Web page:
The benzodiazapine drug known as alprazolam is commonly sold under the trade name of Xanax, and it is often prescribed for anxiety, depression and sleep disorders. In addition to stress-reducing effects, Xanax also has sedative, hypnotic, anticonvulsant and muscle relaxant effects. Some of these properties may be mediated indirectly by affecting memory systems. In fact, alprazolam induces anterograde amnesia, promotes retrograde amnesia, changes risk taking and enhances memory gain.
Alprazolam is often associated with anterograde short-term memory loss for events that occur after taking the drug, in both human and nonhuman models. A respected study published in the November 1994 issue of "Psychological Medicine" illustrates these effects. Memory was assessed objectively and researchers found that Alprazolam caused impairments on a word recall task, and these lasted up to four months after stopping the drug. It did not, however, affect performance on an implicit memory or digit span task. Subjective measures of memory were more effected than objective measures. Alprazolam-induced anterograde amnesia is usually considered to be transient, yet those results suggested otherwise. A follow-up study, published in the January 1999 issue of "Psychological Medicine" revealed that the previous results were not effects of alprazolam, but were from the drug's interaction with practice effects on the tests used and the anxiety over repeated exposure to the test protocol.
The effects of alprazolam on retrograde amnesia are less clear, yet they are likely present as well. A study in the January 1998 issue of "Pharmacology" demonstrated retrograde amnesia in rats given alprazolam. Similar results were published in the August 2007 issue of "Behavioural Brain Research" using a related chemical, brotizolam. These data may be replicated in human studies and thereby support the more commonly obtained benzodiapine-induced anterograde amnesia.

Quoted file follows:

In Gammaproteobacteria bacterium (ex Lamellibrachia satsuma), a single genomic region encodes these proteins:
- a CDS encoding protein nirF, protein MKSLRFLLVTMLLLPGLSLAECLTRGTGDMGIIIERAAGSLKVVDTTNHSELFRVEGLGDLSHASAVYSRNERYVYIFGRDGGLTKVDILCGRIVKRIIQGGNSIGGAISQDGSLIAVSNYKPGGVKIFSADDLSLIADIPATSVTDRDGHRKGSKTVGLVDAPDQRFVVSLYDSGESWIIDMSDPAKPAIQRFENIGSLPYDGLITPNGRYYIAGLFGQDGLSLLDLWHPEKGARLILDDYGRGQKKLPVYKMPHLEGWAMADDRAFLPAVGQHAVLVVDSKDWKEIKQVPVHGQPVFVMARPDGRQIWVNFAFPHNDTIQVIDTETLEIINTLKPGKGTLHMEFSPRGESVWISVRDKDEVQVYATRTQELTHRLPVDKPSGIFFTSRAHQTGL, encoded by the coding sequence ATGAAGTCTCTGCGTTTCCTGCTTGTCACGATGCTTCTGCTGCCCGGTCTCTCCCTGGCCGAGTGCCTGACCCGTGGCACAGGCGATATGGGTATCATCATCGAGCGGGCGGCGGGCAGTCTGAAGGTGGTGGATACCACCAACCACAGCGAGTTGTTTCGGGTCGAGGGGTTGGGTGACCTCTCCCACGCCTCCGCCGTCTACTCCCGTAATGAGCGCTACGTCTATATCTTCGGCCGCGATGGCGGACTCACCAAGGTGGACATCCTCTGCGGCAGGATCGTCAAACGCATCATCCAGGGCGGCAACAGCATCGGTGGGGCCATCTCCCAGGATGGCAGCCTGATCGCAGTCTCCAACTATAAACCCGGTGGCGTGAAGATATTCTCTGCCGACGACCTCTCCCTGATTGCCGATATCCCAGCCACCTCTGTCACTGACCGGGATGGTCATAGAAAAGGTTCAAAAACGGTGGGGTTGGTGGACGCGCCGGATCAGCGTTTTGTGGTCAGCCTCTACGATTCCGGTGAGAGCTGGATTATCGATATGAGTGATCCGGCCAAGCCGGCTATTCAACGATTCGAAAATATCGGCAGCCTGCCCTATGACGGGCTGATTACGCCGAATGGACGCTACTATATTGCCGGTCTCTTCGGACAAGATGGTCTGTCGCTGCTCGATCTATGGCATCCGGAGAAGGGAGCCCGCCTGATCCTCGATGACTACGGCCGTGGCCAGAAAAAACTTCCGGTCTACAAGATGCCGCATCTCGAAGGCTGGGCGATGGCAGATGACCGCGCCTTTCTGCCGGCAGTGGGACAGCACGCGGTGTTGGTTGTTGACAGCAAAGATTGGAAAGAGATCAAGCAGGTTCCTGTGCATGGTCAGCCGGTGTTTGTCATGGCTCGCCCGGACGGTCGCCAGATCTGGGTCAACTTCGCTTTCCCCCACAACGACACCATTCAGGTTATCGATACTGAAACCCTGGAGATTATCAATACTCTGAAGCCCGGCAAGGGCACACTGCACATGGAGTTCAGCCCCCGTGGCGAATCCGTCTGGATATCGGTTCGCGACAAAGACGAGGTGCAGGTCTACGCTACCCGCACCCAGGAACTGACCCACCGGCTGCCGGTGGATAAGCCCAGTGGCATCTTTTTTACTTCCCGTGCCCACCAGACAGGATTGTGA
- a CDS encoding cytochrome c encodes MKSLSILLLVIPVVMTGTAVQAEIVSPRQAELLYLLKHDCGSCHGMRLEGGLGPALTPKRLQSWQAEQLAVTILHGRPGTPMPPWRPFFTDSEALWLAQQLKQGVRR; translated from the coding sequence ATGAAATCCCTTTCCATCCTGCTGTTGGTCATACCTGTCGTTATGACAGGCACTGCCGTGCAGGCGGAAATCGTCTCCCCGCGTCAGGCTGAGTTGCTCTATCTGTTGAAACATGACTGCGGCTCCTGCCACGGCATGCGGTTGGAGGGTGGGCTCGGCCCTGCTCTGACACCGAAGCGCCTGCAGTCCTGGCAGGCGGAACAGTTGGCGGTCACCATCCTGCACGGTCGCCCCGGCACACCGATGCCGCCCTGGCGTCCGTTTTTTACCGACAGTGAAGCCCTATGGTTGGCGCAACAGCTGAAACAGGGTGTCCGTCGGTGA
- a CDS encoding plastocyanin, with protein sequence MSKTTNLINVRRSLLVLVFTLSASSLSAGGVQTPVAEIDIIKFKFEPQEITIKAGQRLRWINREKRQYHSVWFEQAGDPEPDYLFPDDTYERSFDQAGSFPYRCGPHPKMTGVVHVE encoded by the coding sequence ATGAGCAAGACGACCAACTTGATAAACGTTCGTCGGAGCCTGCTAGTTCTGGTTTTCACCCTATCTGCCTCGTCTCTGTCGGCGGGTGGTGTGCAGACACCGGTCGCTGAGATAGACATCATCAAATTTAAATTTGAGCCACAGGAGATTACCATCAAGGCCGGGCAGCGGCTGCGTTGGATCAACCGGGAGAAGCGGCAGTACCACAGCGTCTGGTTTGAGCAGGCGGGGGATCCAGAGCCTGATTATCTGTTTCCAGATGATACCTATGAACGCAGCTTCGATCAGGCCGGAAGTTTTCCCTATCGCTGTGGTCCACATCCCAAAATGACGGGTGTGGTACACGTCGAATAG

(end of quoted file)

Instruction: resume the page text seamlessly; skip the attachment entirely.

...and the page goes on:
A study in the May 2006 issue of "Experimental and Clinical Psychopharmacology" looked at a different aspect of alprazolam: its ability to reduce anxiety during simulated risk taking. The key measures in this study were responsiveness to rewards and losses, rate of updating expectancies about the value of risky alternatives -- learning/memory -- and consistency with which trial-by-trial choices match expected outcomes. The authors found that alprazolam produced increases in risk taking that were related to learning/memory but not motivation.
Time of day may play an important role in the effects of alprazolam on memory. A study in the October 1998 issue of the "Journal of Clinical Psychopharmacology" showed that alprazolam can, under some circumstances, enhance memory gain. A total of 64 subjects, in two groups, were given either a drug or placebo twice a day for 14 days. A salient increase in performance was indicated after drug administration in the alprazolam group compared with the control group results. Because the drug was administered at two different clock times, this study differs in protocol and results suggesting that a relationship between the two factors may explain the aberrant results.